Gas Exchange in Plants
Plants need carbon dioxide and water for photosynthesis to take place. In I/GCSE Biology, they get carbon dioxide by diffusion through their leaves. Most plants have thin, flat leaves which increase the surface area and keep a short distance for the CO2 to diffuse.
In I/GCSE Biology, leaf cells constantly lose water by evaporation. When it is dark, leaves do not photosynthesize and so do not need CO2. Leaf Cells are adapted to allow carbon Dioxide in only when it is needed:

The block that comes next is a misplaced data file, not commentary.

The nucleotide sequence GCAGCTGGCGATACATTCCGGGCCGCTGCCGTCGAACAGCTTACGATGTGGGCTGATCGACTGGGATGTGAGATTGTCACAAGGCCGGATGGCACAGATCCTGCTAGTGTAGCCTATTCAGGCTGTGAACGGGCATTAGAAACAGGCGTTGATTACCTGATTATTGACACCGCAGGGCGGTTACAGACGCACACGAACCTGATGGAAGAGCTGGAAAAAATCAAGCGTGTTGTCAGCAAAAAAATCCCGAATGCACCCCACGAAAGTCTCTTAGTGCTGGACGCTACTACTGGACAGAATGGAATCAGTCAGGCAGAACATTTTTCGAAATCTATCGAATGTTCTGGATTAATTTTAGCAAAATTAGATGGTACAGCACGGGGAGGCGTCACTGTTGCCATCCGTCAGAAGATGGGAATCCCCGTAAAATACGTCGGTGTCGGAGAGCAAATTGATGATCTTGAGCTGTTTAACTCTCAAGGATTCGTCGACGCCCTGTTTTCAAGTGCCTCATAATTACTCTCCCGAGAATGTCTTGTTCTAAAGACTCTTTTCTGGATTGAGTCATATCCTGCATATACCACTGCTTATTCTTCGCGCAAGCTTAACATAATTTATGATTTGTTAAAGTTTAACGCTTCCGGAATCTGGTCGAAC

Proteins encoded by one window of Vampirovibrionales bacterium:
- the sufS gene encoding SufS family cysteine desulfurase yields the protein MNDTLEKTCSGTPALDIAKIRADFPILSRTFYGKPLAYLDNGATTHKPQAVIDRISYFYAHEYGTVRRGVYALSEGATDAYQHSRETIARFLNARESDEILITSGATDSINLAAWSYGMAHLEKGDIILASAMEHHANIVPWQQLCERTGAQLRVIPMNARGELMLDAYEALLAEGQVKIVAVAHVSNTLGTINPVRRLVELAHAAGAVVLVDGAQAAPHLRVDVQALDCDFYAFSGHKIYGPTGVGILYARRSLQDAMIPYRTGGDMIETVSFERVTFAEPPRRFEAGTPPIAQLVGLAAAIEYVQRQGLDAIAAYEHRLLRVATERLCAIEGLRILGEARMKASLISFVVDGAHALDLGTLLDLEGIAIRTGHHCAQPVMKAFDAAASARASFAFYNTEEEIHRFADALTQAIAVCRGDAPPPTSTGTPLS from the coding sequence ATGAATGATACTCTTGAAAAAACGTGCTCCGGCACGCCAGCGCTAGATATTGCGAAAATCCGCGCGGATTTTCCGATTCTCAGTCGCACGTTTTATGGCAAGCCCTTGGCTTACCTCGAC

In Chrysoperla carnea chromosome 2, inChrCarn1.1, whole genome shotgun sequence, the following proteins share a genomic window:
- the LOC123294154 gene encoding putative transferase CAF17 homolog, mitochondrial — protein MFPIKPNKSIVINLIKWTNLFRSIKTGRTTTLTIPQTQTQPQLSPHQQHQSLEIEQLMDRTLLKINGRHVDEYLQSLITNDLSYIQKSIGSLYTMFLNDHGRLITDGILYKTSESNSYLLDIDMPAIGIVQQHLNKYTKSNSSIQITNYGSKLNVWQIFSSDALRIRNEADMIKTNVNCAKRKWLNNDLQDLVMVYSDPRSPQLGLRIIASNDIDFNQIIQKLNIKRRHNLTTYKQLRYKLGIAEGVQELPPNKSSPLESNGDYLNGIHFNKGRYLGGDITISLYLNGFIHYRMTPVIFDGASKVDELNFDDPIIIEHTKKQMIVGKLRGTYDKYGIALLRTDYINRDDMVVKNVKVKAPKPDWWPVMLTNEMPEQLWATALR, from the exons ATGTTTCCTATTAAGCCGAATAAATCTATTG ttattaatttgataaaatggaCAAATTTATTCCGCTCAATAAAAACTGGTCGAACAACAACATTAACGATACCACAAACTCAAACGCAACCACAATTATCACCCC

- They are covered with a waxy cuticle, which I waterproof and gas proof
- There are small openings all over the leaf surface called Stomata
- Stomata can open and close to allow air (CO2) into the cells but can close to stop water loss
Intake of Mineral Ions and Water in Plants 💦
Plant roots have cells on the outside called Root Hair Cells.
They have tiny projections on them which increase the surface area and allow mineral ions and water to easily diffuse or complete osmosis. The water only has a short distance to get to the Xylem, where it can move around the plant.
That's the end of the topic!
Drafted by Joey (Biology)